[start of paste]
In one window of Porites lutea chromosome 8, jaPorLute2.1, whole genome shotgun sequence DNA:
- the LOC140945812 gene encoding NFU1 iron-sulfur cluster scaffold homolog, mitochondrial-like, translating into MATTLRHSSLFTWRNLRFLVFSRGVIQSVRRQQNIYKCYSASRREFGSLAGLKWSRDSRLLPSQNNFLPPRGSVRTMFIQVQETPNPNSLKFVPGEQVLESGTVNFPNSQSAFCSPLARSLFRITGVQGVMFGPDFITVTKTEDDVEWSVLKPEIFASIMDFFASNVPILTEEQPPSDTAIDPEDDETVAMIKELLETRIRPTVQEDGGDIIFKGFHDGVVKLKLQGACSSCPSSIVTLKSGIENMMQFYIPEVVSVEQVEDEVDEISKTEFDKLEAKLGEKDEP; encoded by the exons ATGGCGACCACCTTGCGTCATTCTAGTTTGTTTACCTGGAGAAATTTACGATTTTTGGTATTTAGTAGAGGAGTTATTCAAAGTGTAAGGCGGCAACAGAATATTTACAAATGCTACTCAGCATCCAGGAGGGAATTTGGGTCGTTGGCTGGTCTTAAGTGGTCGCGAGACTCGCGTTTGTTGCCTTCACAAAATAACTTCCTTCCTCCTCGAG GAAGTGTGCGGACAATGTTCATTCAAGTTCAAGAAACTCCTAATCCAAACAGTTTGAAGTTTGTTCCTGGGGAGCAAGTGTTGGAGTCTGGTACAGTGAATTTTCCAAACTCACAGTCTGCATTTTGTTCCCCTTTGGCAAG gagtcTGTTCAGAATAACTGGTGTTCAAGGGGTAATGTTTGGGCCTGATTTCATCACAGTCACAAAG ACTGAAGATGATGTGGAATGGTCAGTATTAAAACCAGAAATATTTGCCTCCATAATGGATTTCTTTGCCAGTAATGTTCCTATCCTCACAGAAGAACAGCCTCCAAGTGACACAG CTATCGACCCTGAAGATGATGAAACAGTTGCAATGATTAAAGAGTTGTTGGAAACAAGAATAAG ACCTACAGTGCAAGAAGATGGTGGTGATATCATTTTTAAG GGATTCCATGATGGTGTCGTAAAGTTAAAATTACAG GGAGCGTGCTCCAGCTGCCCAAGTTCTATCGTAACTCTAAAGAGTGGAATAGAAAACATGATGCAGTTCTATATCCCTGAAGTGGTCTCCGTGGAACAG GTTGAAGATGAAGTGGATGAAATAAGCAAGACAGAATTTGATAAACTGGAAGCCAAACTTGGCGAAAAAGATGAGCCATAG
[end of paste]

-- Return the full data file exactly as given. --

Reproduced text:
In one window of Porites lutea chromosome 8, jaPorLute2.1, whole genome shotgun sequence DNA:
- the LOC140945812 gene encoding NFU1 iron-sulfur cluster scaffold homolog, mitochondrial-like, translating into MATTLRHSSLFTWRNLRFLVFSRGVIQSVRRQQNIYKCYSASRREFGSLAGLKWSRDSRLLPSQNNFLPPRGSVRTMFIQVQETPNPNSLKFVPGEQVLESGTVNFPNSQSAFCSPLARSLFRITGVQGVMFGPDFITVTKTEDDVEWSVLKPEIFASIMDFFASNVPILTEEQPPSDTAIDPEDDETVAMIKELLETRIRPTVQEDGGDIIFKGFHDGVVKLKLQGACSSCPSSIVTLKSGIENMMQFYIPEVVSVEQVEDEVDEISKTEFDKLEAKLGEKDEP; encoded by the exons ATGGCGACCACCTTGCGTCATTCTAGTTTGTTTACCTGGAGAAATTTACGATTTTTGGTATTTAGTAGAGGAGTTATTCAAAGTGTAAGGCGGCAACAGAATATTTACAAATGCTACTCAGCATCCAGGAGGGAATTTGGGTCGTTGGCTGGTCTTAAGTGGTCGCGAGACTCGCGTTTGTTGCCTTCACAAAATAACTTCCTTCCTCCTCGAG GAAGTGTGCGGACAATGTTCATTCAAGTTCAAGAAACTCCTAATCCAAACAGTTTGAAGTTTGTTCCTGGGGAGCAAGTGTTGGAGTCTGGTACAGTGAATTTTCCAAACTCACAGTCTGCATTTTGTTCCCCTTTGGCAAG gagtcTGTTCAGAATAACTGGTGTTCAAGGGGTAATGTTTGGGCCTGATTTCATCACAGTCACAAAG ACTGAAGATGATGTGGAATGGTCAGTATTAAAACCAGAAATATTTGCCTCCATAATGGATTTCTTTGCCAGTAATGTTCCTATCCTCACAGAAGAACAGCCTCCAAGTGACACAG CTATCGACCCTGAAGATGATGAAACAGTTGCAATGATTAAAGAGTTGTTGGAAACAAGAATAAG ACCTACAGTGCAAGAAGATGGTGGTGATATCATTTTTAAG GGATTCCATGATGGTGTCGTAAAGTTAAAATTACAG GGAGCGTGCTCCAGCTGCCCAAGTTCTATCGTAACTCTAAAGAGTGGAATAGAAAACATGATGCAGTTCTATATCCCTGAAGTGGTCTCCGTGGAACAG GTTGAAGATGAAGTGGATGAAATAAGCAAGACAGAATTTGATAAACTGGAAGCCAAACTTGGCGAAAAAGATGAGCCATAG